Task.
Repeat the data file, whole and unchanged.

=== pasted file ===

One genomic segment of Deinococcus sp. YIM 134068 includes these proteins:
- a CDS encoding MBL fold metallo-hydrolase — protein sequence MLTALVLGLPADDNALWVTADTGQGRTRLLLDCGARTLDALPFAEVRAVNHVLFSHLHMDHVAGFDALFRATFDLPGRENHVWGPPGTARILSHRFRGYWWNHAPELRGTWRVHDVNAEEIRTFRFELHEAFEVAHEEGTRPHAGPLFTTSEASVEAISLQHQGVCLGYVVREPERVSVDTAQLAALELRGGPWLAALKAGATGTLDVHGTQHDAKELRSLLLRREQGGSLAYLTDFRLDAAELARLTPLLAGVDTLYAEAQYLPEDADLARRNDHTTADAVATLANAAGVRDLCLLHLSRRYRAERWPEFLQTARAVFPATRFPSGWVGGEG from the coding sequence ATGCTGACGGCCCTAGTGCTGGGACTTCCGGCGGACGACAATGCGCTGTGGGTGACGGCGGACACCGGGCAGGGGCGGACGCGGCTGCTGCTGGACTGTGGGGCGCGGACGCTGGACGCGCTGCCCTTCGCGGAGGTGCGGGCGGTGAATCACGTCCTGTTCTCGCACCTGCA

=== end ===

One genomic segment of Deinococcus sp. YIM 134068 includes these proteins:
- a CDS encoding MBL fold metallo-hydrolase — protein sequence MLTALVLGLPADDNALWVTADTGQGRTRLLLDCGARTLDALPFAEVRAVNHVLFSHLHMDHVAGFDALFRATFDLPGRENHVWGPPGTARILSHRFRGYWWNHAPELRGTWRVHDVNAEEIRTFRFELHEAFEVAHEEGTRPHAGPLFTTSEASVEAISLQHQGVCLGYVVREPERVSVDTAQLAALELRGGPWLAALKAGATGTLDVHGTQHDAKELRSLLLRREQGGSLAYLTDFRLDAAELARLTPLLAGVDTLYAEAQYLPEDADLARRNDHTTADAVATLANAAGVRDLCLLHLSRRYRAERWPEFLQTARAVFPATRFPSGWVGGEG from the coding sequence ATGCTGACGGCCCTAGTGCTGGGACTTCCGGCGGACGACAATGCGCTGTGGGTGACGGCGGACACCGGGCAGGGGCGGACGCGGCTGCTGCTGGACTGTGGGGCGCGGACGCTGGACGCGCTGCCCTTCGCGGAGGTGCGGGCGGTGAATCACGTCCTGTTCTCGCACCTGCA